Red River


The enthusiastic advocates of Confederation have from the commencement of the work of union up to a recent period flattered themselves that the work of union was destined to be accomplished without bloodshed, and we hope that they have not been mistaken. Present appearances, however, point to a very different aspect to that which it has been customary to picture. History tells us that there have been few peaceable unions of states or communities and the contemplated union of British North America promises to prove no exception to the general fate of such measures. There are three cloudy specks in the fair horizon - the Red River trouble, the Nova Scotia annexation league and the responsible government monomaniacs of British Columbia.

It may be an exaggeration of the situation of affair to classify the latter gentry with the Red Riverites and Nova Scotians for they probably mean nothing but a war of words, but they have placed themselves in the same troublesome category by threats and hints toward the governments of this colony and the Dominion if the opportunity for gratifying their lust for office be not simultaneously given with Confederation. As to the Red Riverites there is not in the British Empire a more loyal community, but they have a legitimate cause of complaint. They had never been consulted about Confederation and were to be transferred to the Dominion like the wild animals of their country, or as so much live stock on the purchased estate.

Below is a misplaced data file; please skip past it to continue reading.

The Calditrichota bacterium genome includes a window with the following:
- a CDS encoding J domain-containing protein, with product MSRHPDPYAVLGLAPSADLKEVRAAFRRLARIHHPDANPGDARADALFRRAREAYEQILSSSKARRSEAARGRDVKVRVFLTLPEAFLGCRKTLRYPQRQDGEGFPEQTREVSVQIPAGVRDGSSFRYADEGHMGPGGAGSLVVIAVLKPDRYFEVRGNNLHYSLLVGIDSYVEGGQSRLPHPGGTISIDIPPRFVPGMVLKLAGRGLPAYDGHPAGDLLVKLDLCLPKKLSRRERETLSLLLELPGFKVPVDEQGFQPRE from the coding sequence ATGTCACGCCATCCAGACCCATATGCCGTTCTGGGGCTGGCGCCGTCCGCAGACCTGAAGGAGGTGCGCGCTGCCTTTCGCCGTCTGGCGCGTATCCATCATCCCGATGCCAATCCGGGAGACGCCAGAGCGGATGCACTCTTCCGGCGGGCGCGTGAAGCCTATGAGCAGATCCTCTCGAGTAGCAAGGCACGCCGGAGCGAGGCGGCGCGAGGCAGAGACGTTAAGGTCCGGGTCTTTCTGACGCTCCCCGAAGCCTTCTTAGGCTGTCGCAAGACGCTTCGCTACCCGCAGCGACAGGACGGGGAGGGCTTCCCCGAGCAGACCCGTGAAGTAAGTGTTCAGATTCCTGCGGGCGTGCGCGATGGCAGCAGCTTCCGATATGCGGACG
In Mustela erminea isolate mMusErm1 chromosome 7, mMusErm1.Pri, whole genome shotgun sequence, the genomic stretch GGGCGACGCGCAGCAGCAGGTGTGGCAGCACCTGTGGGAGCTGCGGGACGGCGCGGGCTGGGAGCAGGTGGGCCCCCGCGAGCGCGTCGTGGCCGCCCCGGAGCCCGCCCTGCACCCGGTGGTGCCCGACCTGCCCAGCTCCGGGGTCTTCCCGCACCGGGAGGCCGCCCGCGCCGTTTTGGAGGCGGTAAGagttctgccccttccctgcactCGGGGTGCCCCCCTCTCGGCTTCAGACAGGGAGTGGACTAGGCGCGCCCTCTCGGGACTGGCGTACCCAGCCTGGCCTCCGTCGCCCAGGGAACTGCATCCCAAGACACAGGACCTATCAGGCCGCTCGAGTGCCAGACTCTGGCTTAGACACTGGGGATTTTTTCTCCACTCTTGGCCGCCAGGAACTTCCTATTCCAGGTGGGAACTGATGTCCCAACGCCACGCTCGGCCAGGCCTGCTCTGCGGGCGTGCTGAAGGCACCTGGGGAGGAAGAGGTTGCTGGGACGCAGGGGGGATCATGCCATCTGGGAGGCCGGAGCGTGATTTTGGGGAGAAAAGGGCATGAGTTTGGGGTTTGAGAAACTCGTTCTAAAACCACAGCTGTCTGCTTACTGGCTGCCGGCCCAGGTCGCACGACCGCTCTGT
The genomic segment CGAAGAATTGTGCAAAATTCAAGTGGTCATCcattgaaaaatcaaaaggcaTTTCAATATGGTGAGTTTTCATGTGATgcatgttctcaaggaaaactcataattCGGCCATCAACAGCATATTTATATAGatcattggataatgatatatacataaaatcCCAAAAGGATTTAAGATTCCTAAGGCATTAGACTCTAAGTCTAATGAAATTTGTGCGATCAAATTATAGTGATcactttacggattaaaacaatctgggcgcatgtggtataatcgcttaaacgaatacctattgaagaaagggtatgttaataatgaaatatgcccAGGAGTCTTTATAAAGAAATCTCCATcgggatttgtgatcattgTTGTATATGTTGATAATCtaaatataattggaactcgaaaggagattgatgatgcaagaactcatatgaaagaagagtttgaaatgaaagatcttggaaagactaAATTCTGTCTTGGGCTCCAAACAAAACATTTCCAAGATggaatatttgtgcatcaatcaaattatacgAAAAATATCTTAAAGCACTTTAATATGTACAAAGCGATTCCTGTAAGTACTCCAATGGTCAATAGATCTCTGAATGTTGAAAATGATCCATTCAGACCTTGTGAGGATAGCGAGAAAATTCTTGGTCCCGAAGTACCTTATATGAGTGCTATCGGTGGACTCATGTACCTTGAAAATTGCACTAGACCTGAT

They are a strong and courageous people - we have passed through their country and know something about them - and it is folly to regard them with contempt and indifference. We have seen the magnitude of the operations necessary to quell the Sioux' rebellion in the United States. The Red River people are capable of doing as much as their neighbors. Confederation has been checked on account of the Northwest Territory, and its final spread to the Pacific may again be delayed. Then there is the Nova Scotia annexation league. It has been thought that Nova Scotia had accepted the situation but the latest news shows otherwise.

Now, the Red River trouble, the annexation league and the probable modification of our Terms by the Dominion are quite sufficient to overcome without adding to the list of difficulties the question of responsible government in this colony. If Confederation is to be hastened, it will be better to make that the only question at the next election, for it is not true that the people are unanimous in demanding responsible government. There is a very general feeling of contentment with the policy of the Governor, and no small amount of indignation exists in relation to the virulent conduct of the Victoria politicians, who profess to represent the general opinion of the colony.

MAY 28, 1870

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